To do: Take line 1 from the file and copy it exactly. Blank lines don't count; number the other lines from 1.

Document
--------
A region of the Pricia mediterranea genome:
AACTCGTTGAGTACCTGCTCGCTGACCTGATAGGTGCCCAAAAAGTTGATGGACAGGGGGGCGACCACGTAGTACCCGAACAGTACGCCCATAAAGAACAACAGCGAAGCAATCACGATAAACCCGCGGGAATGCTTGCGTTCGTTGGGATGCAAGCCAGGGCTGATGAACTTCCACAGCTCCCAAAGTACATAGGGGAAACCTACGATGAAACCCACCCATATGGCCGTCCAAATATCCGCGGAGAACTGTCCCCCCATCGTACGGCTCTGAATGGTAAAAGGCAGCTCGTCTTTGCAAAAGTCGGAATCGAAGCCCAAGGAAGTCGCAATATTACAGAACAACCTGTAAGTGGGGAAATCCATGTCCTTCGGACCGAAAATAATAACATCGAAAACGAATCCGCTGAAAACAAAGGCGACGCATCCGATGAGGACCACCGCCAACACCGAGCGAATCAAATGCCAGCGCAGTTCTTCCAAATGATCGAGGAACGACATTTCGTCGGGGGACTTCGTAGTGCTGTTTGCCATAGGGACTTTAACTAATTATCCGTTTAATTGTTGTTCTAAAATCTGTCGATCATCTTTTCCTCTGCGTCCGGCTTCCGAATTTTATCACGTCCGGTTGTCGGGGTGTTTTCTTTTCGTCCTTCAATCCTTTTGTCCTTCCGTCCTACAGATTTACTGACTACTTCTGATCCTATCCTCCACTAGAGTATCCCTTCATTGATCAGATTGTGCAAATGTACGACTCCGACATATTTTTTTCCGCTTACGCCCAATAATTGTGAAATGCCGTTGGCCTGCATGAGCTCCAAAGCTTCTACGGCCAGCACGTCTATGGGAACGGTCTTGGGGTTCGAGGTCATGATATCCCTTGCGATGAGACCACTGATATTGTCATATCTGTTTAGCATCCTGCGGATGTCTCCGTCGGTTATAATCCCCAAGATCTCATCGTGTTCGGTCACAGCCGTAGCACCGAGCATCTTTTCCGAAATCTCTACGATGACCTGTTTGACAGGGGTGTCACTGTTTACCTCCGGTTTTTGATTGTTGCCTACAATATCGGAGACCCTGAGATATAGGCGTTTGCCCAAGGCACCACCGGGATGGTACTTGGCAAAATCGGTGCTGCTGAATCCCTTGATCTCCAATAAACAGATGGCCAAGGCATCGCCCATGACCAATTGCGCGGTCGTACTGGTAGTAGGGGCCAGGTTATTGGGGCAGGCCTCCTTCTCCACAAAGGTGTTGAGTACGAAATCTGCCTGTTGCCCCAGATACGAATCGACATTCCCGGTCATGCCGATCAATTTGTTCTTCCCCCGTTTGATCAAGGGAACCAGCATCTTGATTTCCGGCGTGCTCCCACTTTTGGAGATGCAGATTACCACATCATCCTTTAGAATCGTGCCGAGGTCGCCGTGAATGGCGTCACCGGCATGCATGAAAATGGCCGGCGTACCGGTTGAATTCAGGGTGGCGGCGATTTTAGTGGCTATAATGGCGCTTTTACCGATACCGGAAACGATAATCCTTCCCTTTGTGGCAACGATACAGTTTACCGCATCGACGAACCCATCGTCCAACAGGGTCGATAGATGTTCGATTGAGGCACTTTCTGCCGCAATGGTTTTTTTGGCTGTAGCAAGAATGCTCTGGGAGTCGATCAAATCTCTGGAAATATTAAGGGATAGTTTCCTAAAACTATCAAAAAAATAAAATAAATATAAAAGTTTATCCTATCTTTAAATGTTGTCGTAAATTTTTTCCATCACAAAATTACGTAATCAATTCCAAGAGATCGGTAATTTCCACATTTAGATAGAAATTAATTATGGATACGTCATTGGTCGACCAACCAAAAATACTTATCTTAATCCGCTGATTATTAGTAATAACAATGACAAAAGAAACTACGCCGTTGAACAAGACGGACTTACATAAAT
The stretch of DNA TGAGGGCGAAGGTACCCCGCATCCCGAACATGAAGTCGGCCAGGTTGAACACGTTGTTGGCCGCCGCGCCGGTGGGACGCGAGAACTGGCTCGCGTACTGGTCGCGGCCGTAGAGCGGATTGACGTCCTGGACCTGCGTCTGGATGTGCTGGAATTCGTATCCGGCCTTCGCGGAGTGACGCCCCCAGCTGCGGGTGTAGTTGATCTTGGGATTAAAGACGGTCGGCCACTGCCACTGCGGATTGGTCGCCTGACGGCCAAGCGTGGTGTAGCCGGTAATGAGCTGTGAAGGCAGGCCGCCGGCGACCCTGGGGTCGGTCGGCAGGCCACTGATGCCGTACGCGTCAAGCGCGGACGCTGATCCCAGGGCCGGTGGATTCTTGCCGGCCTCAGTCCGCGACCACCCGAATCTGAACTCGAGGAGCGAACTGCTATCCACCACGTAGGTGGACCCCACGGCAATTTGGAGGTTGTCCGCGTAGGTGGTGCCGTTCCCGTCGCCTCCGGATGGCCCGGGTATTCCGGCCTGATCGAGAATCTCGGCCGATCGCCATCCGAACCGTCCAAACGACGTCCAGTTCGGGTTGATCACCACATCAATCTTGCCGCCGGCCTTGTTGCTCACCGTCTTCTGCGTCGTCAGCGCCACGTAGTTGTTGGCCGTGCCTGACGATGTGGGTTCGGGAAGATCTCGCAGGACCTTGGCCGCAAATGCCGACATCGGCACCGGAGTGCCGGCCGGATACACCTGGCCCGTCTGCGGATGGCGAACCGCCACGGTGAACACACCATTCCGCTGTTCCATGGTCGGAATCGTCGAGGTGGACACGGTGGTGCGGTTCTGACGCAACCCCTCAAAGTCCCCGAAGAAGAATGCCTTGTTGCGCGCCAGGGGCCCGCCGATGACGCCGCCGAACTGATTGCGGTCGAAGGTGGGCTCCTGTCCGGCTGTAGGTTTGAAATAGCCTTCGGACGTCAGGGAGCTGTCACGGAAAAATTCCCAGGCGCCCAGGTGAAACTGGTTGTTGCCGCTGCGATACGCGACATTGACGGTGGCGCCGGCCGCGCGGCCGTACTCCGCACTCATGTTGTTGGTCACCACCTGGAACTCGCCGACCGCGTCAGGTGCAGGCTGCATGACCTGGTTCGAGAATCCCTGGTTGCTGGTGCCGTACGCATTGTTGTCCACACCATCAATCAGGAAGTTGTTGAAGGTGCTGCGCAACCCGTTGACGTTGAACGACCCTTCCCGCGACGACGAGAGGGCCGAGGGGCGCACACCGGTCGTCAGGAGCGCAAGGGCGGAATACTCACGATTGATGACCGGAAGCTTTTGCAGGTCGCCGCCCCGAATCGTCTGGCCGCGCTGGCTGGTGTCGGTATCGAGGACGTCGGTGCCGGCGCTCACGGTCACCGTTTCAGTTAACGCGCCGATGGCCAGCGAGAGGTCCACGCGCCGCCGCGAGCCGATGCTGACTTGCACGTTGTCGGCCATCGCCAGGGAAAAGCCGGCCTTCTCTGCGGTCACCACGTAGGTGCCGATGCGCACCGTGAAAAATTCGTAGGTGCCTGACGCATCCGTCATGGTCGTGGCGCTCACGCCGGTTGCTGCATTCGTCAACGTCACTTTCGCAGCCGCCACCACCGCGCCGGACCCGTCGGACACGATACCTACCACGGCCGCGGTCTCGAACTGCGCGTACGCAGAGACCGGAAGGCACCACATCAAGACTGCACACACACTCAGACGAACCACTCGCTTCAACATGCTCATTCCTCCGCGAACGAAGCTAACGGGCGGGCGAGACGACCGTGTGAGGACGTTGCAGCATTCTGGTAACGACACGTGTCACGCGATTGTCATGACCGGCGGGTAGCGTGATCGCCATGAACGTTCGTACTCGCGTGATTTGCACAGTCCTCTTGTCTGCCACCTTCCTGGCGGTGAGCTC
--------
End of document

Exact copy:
A region of the Pricia mediterranea genome: